credit: photographer, Ritsuko Nagai.

Twelve officers from the Narcotics Enforcement Agency (NEA), the Bureau of Customs & Border Protection, and the Airport Division completed their two-and-a-half-month training course for handling K9 working dogs, launching a program intended to boost Palau’s ability to detect drugs and bombs at the borders.
The course, funded by the US Department of Defense, involved classroom training and field work to train the officers to work with their dogs. The course was overseen by a team of five dog-handling professionals from Bellum K9, LLC, a protection dog supply company based in the US.
Vice President Uduch Sengebau Senior said that the K9 program is “one of its kind” in the Micronesian region.
“It’s the first time that we’ve seen something like this,” Vice President Senior said at the Commencement Ceremony held last Friday, at the Division of Aircraft Rescue Fire Fighting (ARFF).
The eight working dogs, specially bred and trained to detect narcotics and explosive chemicals, were each trained alongside a designated officer. Throughout the duration of the course, the dogs were trained to bond with and obey their officer.
The new K9 program will be used for both border and domestic security, said NEA Director Ismael Aguon. The dogs will sniff for illegal drugs and explosive chemicals at Palau’s airport and seaports, but will also be used to detect narcotics in domestic drug busts. Director Aguon confirmed that the dogs will also be used to check incoming mail and cargo shipments, which is expected to have become the main means by which hard drugs like methamphetamine are smuggled into the country, now that commercial flights are suspended. Post Customs has said that five packages containing suspected meth were seized throughout 2020, all of them mailed from the US.
US Ambassador John Hennessey-Niland expressed confidence that the K9 program will quickly become the envy of the other Pacific island nations, and will “start to address a problem that is all too prevalent . . . in the United States and here in the Pacific, which is the negative impact of drugs on our families”.
“These [airport and seaports] are the main entryways for drugs and corruption,” said the US Ambassador, speaking to the NEA K9 handlers at the Commencement Ceremony. “And you will be on the front line.”
The Commencement Ceremony, which was open to the public, included a demonstration in which the new handlers showcased obedience exercises with their working dogs. The demonstration ended with a working dog detecting an explosive being kept in a sealed cardboard box, after which personnel from the Palau National Safety Office and Norwegian People’s Aid conducted a controlled detonation of the explosive.
Friday’s Ceremony also included special recognitions for several of the handlers, including Officer Anelize Emiliano, Palau’s first female K9 handler, and interns Humio Kebekol and Carson Olkeriil, who completed the handler course even though they are still in the process of becoming police officers.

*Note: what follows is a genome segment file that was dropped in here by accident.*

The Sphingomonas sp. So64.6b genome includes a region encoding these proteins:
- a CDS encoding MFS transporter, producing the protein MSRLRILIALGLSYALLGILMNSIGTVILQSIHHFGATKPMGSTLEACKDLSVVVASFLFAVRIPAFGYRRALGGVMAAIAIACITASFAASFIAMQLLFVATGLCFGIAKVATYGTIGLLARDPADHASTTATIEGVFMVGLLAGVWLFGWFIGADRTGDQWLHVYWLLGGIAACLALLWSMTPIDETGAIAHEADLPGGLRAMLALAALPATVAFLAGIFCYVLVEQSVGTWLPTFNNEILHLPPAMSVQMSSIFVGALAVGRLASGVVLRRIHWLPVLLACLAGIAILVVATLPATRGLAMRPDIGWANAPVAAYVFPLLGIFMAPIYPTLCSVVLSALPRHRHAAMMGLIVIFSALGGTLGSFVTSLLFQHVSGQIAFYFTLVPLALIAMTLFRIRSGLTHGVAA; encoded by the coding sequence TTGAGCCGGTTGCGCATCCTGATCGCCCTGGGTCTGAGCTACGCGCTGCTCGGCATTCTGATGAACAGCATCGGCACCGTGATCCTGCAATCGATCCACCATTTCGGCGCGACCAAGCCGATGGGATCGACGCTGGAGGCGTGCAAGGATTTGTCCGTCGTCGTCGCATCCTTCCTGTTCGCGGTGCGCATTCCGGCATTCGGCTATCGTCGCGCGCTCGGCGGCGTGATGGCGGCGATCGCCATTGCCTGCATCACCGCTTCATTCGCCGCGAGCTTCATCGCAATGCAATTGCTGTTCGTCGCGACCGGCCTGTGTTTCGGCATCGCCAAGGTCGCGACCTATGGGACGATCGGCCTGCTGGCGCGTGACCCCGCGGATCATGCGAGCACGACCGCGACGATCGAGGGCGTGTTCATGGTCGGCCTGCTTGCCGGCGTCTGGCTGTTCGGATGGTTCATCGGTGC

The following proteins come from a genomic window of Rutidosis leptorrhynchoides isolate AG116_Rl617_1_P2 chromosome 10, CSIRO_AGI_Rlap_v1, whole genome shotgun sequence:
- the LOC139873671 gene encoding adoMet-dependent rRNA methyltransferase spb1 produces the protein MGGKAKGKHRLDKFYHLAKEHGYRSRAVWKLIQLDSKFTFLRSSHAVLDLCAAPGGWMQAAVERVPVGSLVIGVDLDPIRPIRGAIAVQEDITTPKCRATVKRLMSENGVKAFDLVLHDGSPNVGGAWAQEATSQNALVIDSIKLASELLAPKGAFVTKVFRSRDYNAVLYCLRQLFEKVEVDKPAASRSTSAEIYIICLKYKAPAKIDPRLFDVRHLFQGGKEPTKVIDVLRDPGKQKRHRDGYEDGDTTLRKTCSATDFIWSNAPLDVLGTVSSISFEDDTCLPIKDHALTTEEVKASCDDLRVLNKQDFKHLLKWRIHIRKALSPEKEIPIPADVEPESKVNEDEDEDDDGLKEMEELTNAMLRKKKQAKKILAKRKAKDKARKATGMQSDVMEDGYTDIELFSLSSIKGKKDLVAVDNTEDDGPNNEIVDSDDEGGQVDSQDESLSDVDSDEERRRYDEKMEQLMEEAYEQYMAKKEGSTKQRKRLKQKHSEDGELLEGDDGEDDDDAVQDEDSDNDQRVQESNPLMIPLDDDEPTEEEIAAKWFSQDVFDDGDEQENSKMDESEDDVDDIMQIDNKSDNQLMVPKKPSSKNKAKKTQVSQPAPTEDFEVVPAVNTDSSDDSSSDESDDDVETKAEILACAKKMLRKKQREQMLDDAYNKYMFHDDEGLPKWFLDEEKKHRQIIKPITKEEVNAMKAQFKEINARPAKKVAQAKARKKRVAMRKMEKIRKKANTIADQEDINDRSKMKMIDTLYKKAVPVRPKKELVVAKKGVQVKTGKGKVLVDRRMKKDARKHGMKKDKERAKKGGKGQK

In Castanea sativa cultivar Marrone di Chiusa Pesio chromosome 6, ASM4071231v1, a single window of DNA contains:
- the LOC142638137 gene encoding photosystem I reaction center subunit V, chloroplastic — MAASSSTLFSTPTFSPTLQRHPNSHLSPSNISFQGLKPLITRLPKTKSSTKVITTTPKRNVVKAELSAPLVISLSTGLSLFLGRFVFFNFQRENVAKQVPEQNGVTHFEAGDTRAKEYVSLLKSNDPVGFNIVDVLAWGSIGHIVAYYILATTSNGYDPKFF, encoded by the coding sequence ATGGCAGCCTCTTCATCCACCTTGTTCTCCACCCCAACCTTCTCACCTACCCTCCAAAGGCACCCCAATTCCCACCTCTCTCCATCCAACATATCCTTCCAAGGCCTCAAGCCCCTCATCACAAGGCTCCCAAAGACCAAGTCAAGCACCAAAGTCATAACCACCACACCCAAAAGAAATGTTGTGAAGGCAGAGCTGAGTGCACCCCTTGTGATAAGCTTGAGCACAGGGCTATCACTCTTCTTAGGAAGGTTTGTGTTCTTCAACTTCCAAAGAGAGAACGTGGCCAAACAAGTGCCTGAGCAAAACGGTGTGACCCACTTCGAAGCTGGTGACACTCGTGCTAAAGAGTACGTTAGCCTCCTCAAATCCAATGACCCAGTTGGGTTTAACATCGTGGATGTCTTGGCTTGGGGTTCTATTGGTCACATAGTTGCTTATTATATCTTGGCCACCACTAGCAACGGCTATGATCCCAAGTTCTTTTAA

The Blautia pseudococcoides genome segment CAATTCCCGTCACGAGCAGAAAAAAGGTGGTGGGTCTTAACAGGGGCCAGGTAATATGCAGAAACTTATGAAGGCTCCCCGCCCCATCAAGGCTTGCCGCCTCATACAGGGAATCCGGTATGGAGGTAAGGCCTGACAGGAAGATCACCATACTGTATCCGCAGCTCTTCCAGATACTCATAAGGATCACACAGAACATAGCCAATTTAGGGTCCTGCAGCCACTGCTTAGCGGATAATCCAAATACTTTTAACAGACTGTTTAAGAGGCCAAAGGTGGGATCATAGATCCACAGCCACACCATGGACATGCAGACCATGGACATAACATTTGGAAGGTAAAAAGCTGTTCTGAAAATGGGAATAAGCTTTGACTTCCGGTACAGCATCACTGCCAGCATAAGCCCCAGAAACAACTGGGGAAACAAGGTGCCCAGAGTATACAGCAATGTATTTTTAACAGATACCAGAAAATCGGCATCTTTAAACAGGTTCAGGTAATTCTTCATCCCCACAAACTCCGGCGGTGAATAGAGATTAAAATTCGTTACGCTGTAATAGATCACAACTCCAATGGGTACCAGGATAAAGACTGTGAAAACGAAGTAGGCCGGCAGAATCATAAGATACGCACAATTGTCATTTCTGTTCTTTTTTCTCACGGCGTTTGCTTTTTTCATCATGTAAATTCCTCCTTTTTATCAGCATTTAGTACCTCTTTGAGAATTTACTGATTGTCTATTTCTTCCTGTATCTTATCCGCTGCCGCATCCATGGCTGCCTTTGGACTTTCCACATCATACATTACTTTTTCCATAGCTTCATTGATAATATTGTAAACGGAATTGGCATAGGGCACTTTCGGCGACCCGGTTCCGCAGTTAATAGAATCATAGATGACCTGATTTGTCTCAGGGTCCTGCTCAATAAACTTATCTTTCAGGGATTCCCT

Director Aguon emphasized that the program will prove to be much more reliable than prior K9 programs in Palau. The police force previously used a working dog for surveillance in Palau International Airport, but Director Aguon says that the handler trained with a different agency than that which initially trained the dog, leading to a lack of coordination. The Director said that having professionals from Bellum K9 here to oversee the program has made a drastic difference.
“We’re lucky to have people here who really care for the dogs,” Director Aguon said.
Many of the handlers from K9 will be leaving Palau once the program is fully underway. However, Dr. Kristen Decina, the lead veterinarian tasked with maintaining the health of the dogs, will be staying for an extended period of time, to continue to provide veterinary care for the dogs as well as to provide additional assistance to Palau’s local vets. Dr. Decina has already been assisting the Palau Animal Welfare Society (PAWS) with spays, neuters, and animal care services.
“Like any tool, our K9 team has to be well cared for and healthy for a lifetime to perform at such a high level,” said Dr. Decina. “It is also my goal to make veterinary care in Palau more accessible . . . to regular animal owners seeking health and care for their pets.”
The funding for the working dog program includes the construction of a permanent kennel facility to house the dogs, which is set to be built by the Civic Action Team and the Navy Seabees. While the original location intended for the facility was moved due to land issues, Director Aguon has said that they have identified an “ideal location” for the facility, which will be announced as soon as the proper permitting is completed.
Officers and working dogs who completed the training course include Officer Giovany Siliang with his working dog Boomer, Officer Moren Ringang with his working dog Joker, Officer Rull Debedebek with his working dog Gyuri, Officer Junior Sumor with his working dog Mare, Officer Rodrick Bausoch with his working dog Replay, Officer Anelize Emiliano with her working dog Keiko, Trainee Carson Olkeriil with his working dog Bolo, Trainee Humio Kebekol with his working dog Mex, Officer Ngeriuns Tabelual, Officer Beck’Lela-Ieb Tmetuchl, Officer Nicholas Aquino Jr., and Lieutenant Kenny Sengebau.

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